Animal welfare in modern production systems for fish
Study 2: How are fish affected by identified welfare problems in the lab and in aquaculture?
In order for us to better understand what fish experience as unpleasant/stressful we need to study physiological response in real situations. With the use of biotelemetry it is possible to monitor multiple physiological variables and behaviors in a free swimming fish. A few so called focal animals instrumented with biotelemetry capable of measuring gastrointestinal blood flow, heart rate (ECG), swimming behaviours (from acceleration data) and temperature will be released into the large rearing pens where physiological and behavioural data will be recorded for several weeks within the gigantic school of fish. By correlating physiological measurements with adverse behaviours, we can identify and quantify the stress induced by the various stages in the pre-slaughter handling procedures (crowding and transfer), as well as during methods currently used to stun and kill rainbow trout in aquaculture. A stressful situation in a fish farm can be environmental, like high/low water temperatures or low oxygen levels or they can be anthropogenic and part of the routines at the farm. After identifying environmental and anthropogenic stressors from our focal animals we can mimic these environments/situations in the lab in order to further explore what physiological effects such stressors have on the animals.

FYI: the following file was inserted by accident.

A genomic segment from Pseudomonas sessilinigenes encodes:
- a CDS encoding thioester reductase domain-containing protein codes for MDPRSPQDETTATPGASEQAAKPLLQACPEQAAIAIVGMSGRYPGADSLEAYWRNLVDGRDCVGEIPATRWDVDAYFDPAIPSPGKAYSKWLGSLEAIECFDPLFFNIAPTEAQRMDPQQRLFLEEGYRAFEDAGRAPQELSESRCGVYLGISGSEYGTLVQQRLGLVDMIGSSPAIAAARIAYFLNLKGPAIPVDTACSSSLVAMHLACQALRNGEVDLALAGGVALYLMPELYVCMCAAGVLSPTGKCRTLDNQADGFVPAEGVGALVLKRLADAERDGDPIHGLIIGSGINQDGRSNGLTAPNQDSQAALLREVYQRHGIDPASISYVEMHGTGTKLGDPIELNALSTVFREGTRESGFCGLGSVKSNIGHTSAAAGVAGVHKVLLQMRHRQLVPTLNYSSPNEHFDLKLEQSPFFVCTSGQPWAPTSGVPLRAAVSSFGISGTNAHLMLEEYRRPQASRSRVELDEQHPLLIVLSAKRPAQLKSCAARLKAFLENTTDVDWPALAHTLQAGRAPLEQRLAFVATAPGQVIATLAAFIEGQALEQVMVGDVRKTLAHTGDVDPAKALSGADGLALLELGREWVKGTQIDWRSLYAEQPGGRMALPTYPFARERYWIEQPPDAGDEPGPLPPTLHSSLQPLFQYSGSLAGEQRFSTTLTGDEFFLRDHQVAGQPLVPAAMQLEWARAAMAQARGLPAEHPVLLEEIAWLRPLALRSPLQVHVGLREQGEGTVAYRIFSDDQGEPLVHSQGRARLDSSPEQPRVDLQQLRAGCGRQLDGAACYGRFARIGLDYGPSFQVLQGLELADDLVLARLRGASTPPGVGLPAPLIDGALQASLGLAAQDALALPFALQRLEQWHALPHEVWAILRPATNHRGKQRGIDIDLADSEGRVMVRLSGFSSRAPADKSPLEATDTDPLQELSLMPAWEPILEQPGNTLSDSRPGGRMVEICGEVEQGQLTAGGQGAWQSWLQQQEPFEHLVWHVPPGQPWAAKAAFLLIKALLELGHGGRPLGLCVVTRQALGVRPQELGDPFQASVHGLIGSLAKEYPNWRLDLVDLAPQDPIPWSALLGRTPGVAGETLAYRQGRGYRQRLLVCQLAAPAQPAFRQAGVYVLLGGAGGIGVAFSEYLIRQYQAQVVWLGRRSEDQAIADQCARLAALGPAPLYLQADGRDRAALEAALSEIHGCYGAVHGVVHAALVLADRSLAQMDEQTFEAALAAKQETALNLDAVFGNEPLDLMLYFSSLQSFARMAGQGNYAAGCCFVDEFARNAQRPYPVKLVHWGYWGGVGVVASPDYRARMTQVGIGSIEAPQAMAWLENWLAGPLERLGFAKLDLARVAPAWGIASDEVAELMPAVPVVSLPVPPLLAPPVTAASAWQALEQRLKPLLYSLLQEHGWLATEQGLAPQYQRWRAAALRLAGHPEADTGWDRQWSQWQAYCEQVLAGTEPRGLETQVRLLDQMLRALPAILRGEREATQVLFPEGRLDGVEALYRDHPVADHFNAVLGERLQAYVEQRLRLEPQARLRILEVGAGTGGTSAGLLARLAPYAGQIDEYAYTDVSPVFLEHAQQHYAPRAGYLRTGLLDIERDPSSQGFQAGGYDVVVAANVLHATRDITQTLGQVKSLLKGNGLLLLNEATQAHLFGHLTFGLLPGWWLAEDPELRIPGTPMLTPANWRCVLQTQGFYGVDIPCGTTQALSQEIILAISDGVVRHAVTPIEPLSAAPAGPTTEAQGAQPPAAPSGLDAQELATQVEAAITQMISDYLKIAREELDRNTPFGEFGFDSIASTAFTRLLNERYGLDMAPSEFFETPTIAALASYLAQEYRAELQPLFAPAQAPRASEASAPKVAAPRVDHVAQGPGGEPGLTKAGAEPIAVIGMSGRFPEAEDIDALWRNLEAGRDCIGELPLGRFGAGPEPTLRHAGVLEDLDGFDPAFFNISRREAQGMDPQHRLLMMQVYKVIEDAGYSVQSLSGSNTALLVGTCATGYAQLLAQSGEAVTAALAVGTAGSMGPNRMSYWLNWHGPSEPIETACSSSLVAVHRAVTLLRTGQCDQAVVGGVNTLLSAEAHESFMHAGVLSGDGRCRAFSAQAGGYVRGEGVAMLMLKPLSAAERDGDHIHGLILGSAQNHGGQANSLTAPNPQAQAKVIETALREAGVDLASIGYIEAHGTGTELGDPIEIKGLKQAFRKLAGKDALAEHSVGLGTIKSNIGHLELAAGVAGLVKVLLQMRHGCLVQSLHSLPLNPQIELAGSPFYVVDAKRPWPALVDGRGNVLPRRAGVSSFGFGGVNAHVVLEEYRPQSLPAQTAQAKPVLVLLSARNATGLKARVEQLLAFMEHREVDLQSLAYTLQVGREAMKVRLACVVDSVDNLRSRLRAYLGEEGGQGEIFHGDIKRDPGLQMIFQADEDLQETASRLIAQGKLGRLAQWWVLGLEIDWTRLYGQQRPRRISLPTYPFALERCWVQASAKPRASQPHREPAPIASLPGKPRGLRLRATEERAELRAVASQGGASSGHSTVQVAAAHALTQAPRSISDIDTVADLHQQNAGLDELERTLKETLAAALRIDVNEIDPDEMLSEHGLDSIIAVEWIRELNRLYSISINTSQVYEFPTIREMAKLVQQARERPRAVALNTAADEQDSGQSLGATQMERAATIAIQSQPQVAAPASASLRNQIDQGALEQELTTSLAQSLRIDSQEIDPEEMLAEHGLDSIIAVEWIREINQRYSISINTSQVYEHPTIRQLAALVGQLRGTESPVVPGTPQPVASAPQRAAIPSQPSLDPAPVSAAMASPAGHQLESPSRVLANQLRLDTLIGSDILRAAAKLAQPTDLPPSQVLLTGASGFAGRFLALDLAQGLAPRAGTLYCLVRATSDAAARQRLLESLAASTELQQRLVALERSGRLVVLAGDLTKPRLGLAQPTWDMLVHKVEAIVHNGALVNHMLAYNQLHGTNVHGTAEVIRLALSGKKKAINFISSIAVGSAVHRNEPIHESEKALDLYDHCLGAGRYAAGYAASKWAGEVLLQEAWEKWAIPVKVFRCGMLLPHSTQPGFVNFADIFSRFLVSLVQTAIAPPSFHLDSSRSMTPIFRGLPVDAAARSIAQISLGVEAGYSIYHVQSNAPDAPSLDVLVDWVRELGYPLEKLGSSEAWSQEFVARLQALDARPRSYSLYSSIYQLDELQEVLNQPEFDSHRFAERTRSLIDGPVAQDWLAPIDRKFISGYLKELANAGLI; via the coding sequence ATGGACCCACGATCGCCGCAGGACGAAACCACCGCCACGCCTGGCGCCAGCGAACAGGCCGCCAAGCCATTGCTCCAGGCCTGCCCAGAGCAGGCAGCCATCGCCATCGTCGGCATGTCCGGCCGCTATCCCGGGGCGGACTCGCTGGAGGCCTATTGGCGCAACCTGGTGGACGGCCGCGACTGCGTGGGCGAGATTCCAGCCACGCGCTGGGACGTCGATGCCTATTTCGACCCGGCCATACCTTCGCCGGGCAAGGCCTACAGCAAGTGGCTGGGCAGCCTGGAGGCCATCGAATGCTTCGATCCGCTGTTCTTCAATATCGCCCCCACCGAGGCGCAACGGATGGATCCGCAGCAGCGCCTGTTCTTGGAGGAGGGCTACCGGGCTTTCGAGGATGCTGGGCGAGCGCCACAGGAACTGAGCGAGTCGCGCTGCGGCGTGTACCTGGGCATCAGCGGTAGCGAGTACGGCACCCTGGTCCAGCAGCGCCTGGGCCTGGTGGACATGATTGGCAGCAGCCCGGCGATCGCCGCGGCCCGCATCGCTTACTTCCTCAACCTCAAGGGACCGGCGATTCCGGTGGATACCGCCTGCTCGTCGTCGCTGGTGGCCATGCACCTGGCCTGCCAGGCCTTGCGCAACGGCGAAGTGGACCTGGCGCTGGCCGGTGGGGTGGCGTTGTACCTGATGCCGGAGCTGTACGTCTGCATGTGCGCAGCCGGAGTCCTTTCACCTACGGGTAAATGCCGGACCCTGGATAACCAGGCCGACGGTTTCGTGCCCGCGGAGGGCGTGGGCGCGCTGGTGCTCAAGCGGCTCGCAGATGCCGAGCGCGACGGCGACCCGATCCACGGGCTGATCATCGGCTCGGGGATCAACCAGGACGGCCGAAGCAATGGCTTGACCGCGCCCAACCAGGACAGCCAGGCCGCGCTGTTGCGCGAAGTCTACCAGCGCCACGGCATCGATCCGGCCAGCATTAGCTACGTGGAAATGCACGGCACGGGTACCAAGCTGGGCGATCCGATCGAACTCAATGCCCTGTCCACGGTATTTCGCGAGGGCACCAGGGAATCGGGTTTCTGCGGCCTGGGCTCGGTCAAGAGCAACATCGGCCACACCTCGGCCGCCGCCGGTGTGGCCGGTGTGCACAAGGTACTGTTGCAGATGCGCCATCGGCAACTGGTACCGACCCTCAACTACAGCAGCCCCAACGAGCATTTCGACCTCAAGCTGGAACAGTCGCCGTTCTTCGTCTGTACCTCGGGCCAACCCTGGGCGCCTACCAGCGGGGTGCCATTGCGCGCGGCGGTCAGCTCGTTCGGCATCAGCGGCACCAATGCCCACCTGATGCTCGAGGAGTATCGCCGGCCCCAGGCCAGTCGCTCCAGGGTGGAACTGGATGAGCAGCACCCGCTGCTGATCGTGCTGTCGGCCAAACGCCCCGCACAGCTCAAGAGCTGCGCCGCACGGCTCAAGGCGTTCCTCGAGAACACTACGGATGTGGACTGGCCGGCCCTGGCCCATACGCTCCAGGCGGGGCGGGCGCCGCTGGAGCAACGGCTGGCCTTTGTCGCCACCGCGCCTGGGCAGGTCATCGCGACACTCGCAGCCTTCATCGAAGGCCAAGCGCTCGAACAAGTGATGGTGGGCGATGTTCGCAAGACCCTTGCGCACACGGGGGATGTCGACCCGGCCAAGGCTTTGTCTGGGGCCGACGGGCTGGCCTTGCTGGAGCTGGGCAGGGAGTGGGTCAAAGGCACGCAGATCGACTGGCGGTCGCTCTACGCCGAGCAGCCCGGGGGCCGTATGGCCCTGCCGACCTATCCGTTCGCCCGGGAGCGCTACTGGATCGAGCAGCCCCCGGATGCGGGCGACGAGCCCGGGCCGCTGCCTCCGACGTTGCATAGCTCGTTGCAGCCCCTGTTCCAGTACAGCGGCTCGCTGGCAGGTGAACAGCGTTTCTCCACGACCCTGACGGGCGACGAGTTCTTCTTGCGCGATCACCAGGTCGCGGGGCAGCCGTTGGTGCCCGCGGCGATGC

Fig. Study 2. Biotelemetry in aquaculture. (A) Schematic picture showing the position of the implant (grey cylinder), battery pack (black cylinder) and data logger (white cylinder) placed in the abdominal cavity of a rainbow trout Oncorhynchus mykiss. (B) The blood flow probe positioned on the celiacomesenteric artery (enlarged) and the two ECG-electrodes.